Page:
Washington, DC
Admission Difficulty
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4 College Freshman

Academics: The academics are challenging yet the workload is manageable and the faculty is great.

1 person found this useful Report
4 College Freshman

Academics: I am majoring in business and the professors are great.

4 College Freshman

Academics: The classes are interesting and challenging.

3 College Freshman

Academics: history department is nice with good professors

4 College Freshman

Academics: only thing good about cua. good professors. not worth 60k tho

1 person found this useful Report

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Rankings View more rankings . . .

  • 3rd
    Best Student-Faculty Ratio
  • 186th
    Best Use of Teaching Assistants
  • 336th
    Best Course Variety
  • 600th
    Most Available Classes
  • 709th
    Best Registration Process

Student Author OverviewWhat's This?

Frankie Bustamante
View all previous student authors

It is hard for the Catholic University of America to stand out in Washington, D.C., with Georgetown and George Washington universities in the way. Indeed, the aforementioned universities rank higher than CUA in overall academics, but that should not suggest Catholic University is a bad school because it is not. Generally speaking, teachers at CUA debunk the popular myth that university professors care more about their research than they do their students. The professors are warm, sociable, funny, and readily accessible to students if and when they need them. Class sizes tend to be small, allowing teachers to know their students' names by week two, if not sooner.

Other points of strengths for CUA are its philosophy, architecture, and biology departments. Sure, they may not rank in the Top 10 nationally, but they are still good academic programs with intelligent and determined professors, as are all the programs here. The University may have a liberal acceptance rate (although a trend is forming alluding to a more selective admissions process), but that does not mean students excel academically here without working for it. Just like at any university, students at Catholic have to work hard and study smart to achieve their academic goals. And with the facilities and tools the University provides, students should have no problem meeting, if not exceeding, their goals and expectations.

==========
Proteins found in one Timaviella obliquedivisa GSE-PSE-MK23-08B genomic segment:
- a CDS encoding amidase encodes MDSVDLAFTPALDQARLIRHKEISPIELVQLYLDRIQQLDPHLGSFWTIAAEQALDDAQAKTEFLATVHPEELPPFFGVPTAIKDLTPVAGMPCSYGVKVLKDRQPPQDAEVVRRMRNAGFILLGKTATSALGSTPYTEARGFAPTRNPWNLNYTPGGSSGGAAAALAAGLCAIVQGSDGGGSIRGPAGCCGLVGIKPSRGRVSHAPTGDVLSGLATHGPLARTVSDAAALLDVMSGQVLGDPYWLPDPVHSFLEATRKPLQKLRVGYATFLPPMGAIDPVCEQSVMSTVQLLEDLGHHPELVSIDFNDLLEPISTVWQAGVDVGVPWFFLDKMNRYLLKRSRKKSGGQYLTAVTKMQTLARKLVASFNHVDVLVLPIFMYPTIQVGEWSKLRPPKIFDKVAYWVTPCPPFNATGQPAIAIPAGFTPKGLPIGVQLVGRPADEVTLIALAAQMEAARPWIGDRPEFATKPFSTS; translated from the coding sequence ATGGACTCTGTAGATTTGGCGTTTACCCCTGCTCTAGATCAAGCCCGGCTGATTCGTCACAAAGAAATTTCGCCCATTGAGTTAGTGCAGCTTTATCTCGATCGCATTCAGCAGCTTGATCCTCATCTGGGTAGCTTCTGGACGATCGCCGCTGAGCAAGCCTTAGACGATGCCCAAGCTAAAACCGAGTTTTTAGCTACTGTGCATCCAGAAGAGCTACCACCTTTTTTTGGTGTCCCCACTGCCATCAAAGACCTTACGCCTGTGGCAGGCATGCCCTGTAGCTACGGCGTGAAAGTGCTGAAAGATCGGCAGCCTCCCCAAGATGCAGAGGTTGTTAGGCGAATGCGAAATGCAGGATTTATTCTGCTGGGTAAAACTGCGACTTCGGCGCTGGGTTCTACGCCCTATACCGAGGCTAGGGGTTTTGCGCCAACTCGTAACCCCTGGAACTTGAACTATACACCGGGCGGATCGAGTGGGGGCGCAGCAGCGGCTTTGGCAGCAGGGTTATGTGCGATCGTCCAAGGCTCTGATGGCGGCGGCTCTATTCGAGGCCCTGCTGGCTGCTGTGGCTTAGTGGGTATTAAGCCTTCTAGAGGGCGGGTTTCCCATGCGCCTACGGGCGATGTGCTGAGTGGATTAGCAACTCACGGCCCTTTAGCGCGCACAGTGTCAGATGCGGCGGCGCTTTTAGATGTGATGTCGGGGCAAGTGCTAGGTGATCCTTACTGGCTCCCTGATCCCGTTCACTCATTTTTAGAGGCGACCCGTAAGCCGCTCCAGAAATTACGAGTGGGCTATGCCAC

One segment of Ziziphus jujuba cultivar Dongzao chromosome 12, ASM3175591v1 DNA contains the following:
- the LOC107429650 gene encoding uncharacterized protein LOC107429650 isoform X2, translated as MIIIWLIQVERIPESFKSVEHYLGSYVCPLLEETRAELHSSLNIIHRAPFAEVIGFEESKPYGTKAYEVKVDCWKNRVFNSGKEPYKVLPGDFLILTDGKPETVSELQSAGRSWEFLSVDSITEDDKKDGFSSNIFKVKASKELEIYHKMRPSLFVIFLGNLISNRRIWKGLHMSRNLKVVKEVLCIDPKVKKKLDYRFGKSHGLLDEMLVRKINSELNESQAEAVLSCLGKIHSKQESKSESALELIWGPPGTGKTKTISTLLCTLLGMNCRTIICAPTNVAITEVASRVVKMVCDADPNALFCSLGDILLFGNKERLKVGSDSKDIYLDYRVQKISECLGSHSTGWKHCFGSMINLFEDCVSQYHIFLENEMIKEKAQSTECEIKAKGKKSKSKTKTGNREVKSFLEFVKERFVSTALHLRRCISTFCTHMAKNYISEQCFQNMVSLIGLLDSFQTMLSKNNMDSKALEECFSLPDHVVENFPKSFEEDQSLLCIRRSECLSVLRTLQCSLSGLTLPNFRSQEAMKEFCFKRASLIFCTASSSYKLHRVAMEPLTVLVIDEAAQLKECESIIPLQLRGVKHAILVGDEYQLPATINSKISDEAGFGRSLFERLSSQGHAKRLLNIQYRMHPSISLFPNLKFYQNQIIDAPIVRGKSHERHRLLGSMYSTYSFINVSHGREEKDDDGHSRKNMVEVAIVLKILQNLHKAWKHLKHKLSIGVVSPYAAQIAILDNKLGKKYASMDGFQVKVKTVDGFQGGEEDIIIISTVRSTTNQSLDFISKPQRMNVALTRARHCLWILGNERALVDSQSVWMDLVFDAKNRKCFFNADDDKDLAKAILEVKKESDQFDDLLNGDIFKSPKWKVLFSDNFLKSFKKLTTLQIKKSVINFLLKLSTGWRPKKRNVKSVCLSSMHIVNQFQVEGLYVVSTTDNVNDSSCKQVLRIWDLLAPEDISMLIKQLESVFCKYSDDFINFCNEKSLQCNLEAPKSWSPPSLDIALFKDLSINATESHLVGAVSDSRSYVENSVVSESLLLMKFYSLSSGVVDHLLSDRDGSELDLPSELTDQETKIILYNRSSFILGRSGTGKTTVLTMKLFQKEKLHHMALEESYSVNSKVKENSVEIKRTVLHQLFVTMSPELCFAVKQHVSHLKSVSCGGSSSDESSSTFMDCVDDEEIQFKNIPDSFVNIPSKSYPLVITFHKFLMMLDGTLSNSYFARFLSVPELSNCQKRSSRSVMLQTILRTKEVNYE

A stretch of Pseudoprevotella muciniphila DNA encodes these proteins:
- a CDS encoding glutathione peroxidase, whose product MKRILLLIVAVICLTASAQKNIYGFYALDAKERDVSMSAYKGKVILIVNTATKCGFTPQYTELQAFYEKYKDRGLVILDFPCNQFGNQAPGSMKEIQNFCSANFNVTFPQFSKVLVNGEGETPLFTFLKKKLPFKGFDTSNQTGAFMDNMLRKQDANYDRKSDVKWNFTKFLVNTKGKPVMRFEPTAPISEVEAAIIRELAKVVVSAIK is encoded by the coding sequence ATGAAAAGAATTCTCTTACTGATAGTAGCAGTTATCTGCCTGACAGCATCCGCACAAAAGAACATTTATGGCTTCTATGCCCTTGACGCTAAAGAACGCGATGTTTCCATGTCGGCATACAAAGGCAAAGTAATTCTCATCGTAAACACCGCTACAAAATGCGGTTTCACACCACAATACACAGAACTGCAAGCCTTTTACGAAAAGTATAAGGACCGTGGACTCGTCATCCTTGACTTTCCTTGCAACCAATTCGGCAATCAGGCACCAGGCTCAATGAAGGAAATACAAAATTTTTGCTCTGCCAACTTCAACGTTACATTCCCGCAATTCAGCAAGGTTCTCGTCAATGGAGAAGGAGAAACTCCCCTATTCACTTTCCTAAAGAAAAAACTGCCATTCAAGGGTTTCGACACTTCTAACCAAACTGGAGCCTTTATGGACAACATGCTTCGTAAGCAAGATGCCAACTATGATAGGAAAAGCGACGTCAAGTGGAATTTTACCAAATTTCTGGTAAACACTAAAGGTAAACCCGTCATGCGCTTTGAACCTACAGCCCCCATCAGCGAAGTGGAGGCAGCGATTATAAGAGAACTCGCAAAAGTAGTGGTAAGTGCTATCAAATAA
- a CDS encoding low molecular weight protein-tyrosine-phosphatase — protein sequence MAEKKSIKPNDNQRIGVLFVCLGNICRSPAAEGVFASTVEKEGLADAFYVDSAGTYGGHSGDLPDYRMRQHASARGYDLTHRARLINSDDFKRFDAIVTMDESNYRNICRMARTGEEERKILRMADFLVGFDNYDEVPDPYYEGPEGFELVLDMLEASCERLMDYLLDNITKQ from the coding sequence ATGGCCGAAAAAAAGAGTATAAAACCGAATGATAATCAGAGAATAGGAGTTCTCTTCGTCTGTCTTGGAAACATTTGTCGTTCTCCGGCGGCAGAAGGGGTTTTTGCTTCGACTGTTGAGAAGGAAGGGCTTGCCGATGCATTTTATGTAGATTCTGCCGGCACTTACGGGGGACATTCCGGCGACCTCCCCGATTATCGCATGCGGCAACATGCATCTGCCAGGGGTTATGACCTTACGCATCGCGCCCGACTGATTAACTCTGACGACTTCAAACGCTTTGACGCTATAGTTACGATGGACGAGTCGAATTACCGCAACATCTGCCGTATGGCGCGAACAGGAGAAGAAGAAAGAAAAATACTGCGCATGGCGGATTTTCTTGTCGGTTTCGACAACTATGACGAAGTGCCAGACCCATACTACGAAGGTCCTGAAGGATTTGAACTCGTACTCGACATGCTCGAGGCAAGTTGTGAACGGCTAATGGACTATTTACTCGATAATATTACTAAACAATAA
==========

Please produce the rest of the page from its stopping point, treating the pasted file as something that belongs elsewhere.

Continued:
Facts & Statistics

Student-Faculty Ratio
Full-Time Instructional Faculty
Part-Time Instructional Faculty
Total FT Faculty
Faculty with Terminal Degree
Average Faculty Salary
Full-Time Retention Rate
Part-Time Retention Rate
Graduation Rate
Programs/Majors Offered
Academic/Career Counseling?
Remedial Services?
Class Sizes
  • Fewer than 20 students: 63%
  • 20 to 49 students: 32%
  • 50 or more students: 5%
Instructional Programs
Occupational: No
Academic: Yes
Continuing Professional: Yes
Recreational/Avocational: No
Adult Basic Remedial: No
Secondary (High School): No
Special Credit Opportunities
Advanced Placement (AP) Credits: Yes
Dual Credit: No
Life Experience Credits: No
Undergraduate Schools/Divisions
  • Benjamin T. Rome School of Music